Transiting through Geneva but don’t know what to do with your time? The city is small, compact and easily navigable so you can tour most of the main sights in a short space of time. Discover our tips on how to spend 24 hours in Geneva and get the most out of your trip.
So you’ve made your way from the airport to Gare Cornavin, checked into your hotel and dropped off your bags. What next? Why not stretch your legs along Geneva’s lakefront and enjoy views of the iconic Jet d’Eau. On a clear day you may catch a glimpse of Mont Blanc glistening in the distance beyond the French Alps. Head along the Quai Wilson to the Parc Mon Repos to revitalise yourself with fresh air and stop for a coffee or refreshment at La Perle du Lac. If you’re up for a more energetic tour you can also rent a bike to explore the cycle-friendly lakefront.
Go back into town to the Central Station and turn off on to Rue du Mont-Blanc and make for Café de Paris to enjoy some of the best meat in Geneva. Lunch is served with the specialty burger – entrecôte au beurre Café de Paris, fries and salad. It’s an easy choice as they serve nothing else. If this doesn’t sound to your liking then there are many other top-class restaurants offering lunches that’ll linger long on your taste buds.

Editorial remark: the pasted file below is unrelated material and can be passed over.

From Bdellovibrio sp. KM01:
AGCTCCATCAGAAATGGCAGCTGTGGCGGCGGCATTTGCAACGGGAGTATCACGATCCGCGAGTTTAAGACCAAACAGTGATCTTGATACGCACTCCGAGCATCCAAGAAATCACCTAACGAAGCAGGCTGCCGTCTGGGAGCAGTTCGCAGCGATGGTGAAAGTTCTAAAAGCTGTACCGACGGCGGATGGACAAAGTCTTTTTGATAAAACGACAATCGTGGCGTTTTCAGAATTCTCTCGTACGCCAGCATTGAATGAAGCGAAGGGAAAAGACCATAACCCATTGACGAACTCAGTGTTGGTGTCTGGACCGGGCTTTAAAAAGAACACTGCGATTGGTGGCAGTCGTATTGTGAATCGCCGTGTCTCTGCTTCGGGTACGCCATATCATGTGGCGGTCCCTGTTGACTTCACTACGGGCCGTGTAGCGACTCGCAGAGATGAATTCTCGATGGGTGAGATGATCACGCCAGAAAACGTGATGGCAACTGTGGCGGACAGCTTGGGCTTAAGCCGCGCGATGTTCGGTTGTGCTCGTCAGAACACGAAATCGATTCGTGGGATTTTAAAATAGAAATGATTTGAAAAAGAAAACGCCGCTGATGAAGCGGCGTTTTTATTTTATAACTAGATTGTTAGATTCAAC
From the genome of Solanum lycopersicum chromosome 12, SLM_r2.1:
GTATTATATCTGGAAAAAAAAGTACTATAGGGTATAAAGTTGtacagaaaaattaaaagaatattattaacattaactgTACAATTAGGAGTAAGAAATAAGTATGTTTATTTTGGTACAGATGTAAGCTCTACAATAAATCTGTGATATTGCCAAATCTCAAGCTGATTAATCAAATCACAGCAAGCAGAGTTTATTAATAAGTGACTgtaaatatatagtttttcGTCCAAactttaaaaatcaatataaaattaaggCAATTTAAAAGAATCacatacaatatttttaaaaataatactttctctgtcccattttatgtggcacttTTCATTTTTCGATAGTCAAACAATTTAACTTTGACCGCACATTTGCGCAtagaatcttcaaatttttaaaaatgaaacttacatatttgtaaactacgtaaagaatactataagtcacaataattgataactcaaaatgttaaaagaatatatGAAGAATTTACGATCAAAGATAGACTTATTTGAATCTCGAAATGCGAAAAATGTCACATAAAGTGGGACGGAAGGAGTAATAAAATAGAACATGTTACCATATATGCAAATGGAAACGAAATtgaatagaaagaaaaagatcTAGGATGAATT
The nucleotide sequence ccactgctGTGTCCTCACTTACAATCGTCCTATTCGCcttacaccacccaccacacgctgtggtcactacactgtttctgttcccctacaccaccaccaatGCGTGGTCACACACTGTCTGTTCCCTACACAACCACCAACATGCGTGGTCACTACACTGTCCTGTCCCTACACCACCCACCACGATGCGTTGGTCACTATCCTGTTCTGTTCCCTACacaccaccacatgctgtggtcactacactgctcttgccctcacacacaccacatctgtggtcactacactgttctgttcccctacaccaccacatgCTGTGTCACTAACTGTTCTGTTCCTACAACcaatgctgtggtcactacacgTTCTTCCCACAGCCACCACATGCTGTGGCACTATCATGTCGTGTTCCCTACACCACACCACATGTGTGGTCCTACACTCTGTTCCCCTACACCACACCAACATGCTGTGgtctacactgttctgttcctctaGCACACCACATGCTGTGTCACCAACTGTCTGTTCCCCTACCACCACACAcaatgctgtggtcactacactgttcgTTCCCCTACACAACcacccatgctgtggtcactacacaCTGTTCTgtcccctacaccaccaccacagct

From Rue du Mont-Blanc you can continue directly down to the Pont du Mont- Blanc, cross the bridge and head to Rue du Rhône, Rue du Marché and Rue de la Croix d’or: together they make up Geneva’s main shopping district. These three streets are packed with designer brand stores selling luxury items at the height of fashion, as well as the finest jewellery and Swiss watches. If you’re in the market for a perfect gift, or just want to browse then look no further than these three streets.
If you’re travelling during the ski season (around November – March) you’ll want to try some fondue. Head to Restaurant Les Armures in the old town to sample this authentic Swiss cuisine. They serve delicious cheese fondue, washed down with white wine. Afterwards take a stroll through the picturesque old town and see the 12th Century St. Pierre Cathedral lit up at night. If you’re here during the summer, then fondue is best avoided but other typical Swiss dishes are found in many of the restaurants in the old town.
Before saying goodbye to Geneva, skip your hotel breakfast and go to one of Geneva’s local markets instead. Plainpalais is the biggest and closest to the city centre, while Carouge market, in the city’s Italian district, is smaller with a more local feel to it. Both have a mix of flea market style stalls and food carts serving up international food or locally grown produce. Both markets take place on Wednesdays and Saturdays from around 8am to 4-5pm.